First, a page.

Nevirapine (NVP)-based combination antiretroviral therapy is routinely prescribed to infants deemed at high risk of vertical HIV infection in our centers. We evaluated NVP pharmacokinetics and safety of this regimen.
Neonates were recruited prospectively between September 2012 and April 2015 or enrolled retrospectively if treated similarly before prospective study initiation. NVP was dosed at 150 mg/m2 daily for 14 days, then twice daily for 14 days. NVP levels were drawn at weeks 1, 2, and 4 [target trough (NVP-T): 3–8 mg/L].
Thirty-three neonates were included (23 prospectively). Median gestational age (GA) and birth weight were 38 weeks (32–41 weeks) and 2.9 kg (1.5–4.2 kg), respectively. Median NVP-Ts were 8.2 mg/L (1.6–25.1 mg/L), 3.5 mg/L (1.6–6.8 mg/L), and 4.3 mg/L (0.1–19.9 mg/L) at weeks 1, 2, and 4, respectively. The proportions with therapeutic NVP-T were 42%, 61%, and 73% at these same timepoints. Median apparent oral clearance (CL/F) increased from 0.05 L·kg−1·h−1 (0.01–0.50 L·kg−1·h−1) at week 2 to 0.18 L·kg−1·h−1 (0.01–0.78 L·kg−1·h−1) at week 4. Increased drug exposure [area under the curve (AUCτ)] correlated with younger GA (r = 0.459, P = 0.032) and lower birth weight (r = 0.542, P = 0.009). The most common adverse events potentially attributable to combination antiretroviral therapy were transient asymptomatic hyperlactatemia (26%), anemia (24.7%), and neutropenia (22.1%).
Treatment dose NVP was generally well-tolerated and associated with normalization of trough levels over time in most cases without dose adjustment. Lower empiric dosing is recommended for infants <34 weeks of GA. Routine therapeutic drug monitoring may not be required for infants ≥34 weeks of GA.
*Department of Pharmacy, Hospital for Sick Children, University of Toronto, Toronto, Ontario, Canada;
†Department of Pediatrics, Children's Hospital of Eastern Ontario, University of Ottawa, Ottawa, Ontario, Canada;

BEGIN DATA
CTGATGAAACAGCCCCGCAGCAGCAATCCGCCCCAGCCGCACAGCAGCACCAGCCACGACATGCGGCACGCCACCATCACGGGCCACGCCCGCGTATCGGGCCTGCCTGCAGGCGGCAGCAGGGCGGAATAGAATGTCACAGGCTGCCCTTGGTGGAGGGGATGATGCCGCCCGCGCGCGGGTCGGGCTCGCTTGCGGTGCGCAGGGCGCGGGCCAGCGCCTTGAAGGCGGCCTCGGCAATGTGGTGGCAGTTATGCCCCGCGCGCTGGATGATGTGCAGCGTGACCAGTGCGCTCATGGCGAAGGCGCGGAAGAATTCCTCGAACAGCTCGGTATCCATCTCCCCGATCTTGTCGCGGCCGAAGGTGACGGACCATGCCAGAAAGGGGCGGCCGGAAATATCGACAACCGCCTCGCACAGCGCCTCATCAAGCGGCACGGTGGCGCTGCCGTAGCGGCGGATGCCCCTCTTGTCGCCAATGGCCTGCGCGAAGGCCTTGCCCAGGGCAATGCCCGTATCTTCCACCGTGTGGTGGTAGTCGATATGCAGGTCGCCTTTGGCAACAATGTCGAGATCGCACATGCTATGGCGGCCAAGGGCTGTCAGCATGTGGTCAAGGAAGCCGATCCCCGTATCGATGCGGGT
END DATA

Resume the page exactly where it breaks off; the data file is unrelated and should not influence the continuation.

‡Department of Paediatrics, CHU Sainte-Justine, Université de Montréal, Montreal, Quebec, Canada;
Departments of §Paediatrics;
‖Obstetrics and Gynecology, St Michael's Hospital, University of Toronto, Toronto, Ontario, Canada;
¶Department of Obstetrics and Gynecology, Mount Sinai Hospital, University of Toronto, Toronto, Ontario, Canada;
Departments of #Paediatric Laboratory Medicine; and
**Paediatrics, Hospital for Sick Children, University of Toronto, Toronto, Ontario, Canada.
Correspondence to: Elaine Lau, BScPhm, PharmD, MSc, Department of Pharmacy, Hospital for Sick Children, 555 University Avenue, Toronto, ON M5G 1X8, Canada (e-mail: firstname.lastname@example.org).
Supported by the Canadian Foundation for AIDS Research (CANFAR) grant # 023 505.
Presented in part at the 23rd Canadian Conference on HIV/AIDS Research (CAHR Meeting); May 1–4, 2014, St. John's, Newfoundland, Canada (abstract no. P074), the 6th International HIV Pediatrics Workshop, Melbourne, Australia; July 18–19, 2014, and the 25th Canadian Conference on HIV/AIDS Research (CAHR Meeting); May 12–16, 2016, Winnipeg, Manitoba, Canada (abstract no. CSP11.01).
The authors have no conflicts of interest to disclose.
Received August 12, 2016
Accepted January 11, 2017